This Therapy for Peanut Allergy Lasts, Study Finds
Even after a year-long break, kids maintained their tolerance
By Dennis Thompson
FRIDAY, March 4, 2016 (HealthDay News) -- Once a tolerance to peanuts has developed in kids considered at high-risk for developing a peanut allergy, it seems to last, new research suggests.
The children in the study developed a tolerance after they were fed peanuts for years as part of a supervised clinical trial. Now, the researchers are reporting that those youngsters maintained their tolerance for at least a year, even if they didn't keep eating peanuts.
"The therapy persisted, and after 12 months of avoidance there was no increase in the rates of peanut allergy. They maintained their ability to tolerate peanuts, even though they hadn't been eating it," said Dr. Sherry Farzan, an allergist with Northwell Health in Great Neck, N.Y. Farzan wasn't involved in the research.
This suggests that the immune system "learns" that peanut is not a threat to the body, and kids won't have to keep eating peanuts for the rest of their lives to maintain their tolerance, said Dr. Scott Sicherer. He's a pediatric allergy specialist at Mount Sinai Hospital in New York City. Sicherer also wasn't part of the current study.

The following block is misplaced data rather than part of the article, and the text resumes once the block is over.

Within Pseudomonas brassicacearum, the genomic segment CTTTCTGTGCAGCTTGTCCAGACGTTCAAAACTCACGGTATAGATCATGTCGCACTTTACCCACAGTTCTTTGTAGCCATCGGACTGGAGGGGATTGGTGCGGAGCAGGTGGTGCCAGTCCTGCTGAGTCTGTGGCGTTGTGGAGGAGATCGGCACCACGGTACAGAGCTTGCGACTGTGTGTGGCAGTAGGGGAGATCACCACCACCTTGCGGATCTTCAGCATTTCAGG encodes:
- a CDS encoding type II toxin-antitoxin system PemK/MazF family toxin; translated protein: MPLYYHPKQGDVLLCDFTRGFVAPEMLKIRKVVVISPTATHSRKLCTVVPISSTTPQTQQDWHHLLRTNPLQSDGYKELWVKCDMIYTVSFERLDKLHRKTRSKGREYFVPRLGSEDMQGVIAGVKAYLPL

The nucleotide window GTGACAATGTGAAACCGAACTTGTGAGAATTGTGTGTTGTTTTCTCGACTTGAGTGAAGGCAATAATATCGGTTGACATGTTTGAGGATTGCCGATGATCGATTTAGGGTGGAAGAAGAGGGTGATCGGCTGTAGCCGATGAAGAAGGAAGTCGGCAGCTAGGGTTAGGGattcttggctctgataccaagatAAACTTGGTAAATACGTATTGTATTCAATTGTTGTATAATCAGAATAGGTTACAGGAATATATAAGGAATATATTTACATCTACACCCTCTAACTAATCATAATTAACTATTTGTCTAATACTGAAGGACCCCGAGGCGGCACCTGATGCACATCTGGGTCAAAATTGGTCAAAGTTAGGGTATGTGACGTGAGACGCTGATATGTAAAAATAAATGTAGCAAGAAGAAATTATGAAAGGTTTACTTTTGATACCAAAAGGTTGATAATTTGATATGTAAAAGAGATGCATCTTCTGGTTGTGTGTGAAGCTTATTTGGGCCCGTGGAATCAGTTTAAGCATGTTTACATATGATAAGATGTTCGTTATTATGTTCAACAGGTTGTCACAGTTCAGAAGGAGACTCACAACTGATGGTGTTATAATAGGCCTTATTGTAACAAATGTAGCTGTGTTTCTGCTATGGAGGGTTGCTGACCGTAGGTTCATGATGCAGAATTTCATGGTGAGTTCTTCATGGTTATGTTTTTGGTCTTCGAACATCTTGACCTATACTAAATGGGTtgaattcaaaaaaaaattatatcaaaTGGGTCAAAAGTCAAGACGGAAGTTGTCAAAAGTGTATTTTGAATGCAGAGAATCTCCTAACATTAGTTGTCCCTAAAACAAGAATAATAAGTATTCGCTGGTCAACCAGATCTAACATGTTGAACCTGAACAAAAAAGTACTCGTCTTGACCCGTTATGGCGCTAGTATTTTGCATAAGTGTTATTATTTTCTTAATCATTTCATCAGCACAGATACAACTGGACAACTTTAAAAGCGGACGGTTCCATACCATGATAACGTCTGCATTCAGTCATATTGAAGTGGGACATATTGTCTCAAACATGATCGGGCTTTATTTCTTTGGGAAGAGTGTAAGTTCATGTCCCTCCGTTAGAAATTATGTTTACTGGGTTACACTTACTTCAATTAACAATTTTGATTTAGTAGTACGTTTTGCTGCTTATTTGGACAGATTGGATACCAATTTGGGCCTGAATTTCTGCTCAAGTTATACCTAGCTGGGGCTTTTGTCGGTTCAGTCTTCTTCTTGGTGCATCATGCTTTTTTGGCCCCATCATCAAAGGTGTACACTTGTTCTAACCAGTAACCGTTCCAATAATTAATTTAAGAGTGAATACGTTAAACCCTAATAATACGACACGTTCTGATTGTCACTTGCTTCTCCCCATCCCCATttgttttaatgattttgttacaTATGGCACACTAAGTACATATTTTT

Both Farzan and Sicherer warned that this allergy prevention strategy should only be pursued with a doctor's supervision. Doctors know the proper amount of peanut that will challenge the immune system without provoking a reaction, and can step in to protect the child if a reaction does occur.
And, this prevention therapy is only for kids at risk of peanut allergy, not for kids who already have developed the allergy, Sicherer warned.
"If you have someone who already had a peanut allergy and gave them peanuts, then they'd get sick and maybe end up in an emergency room," he said.
Findings from the study are scheduled to be presented Friday at the American Academy of Allergy, Asthma & Immunology meeting in Los Angeles. The study was also published online March 4 in the New England Journal of Medicine.
The new study is an extension of the groundbreaking LEAP (Learning Early about Peanut Allergy) clinical trial. Last year, that trial found that feeding peanuts to at-risk babies for 60 months reduced their risk of developing a peanut allergy. The study determined an infant's risk of peanut allergy using an allergy skin test.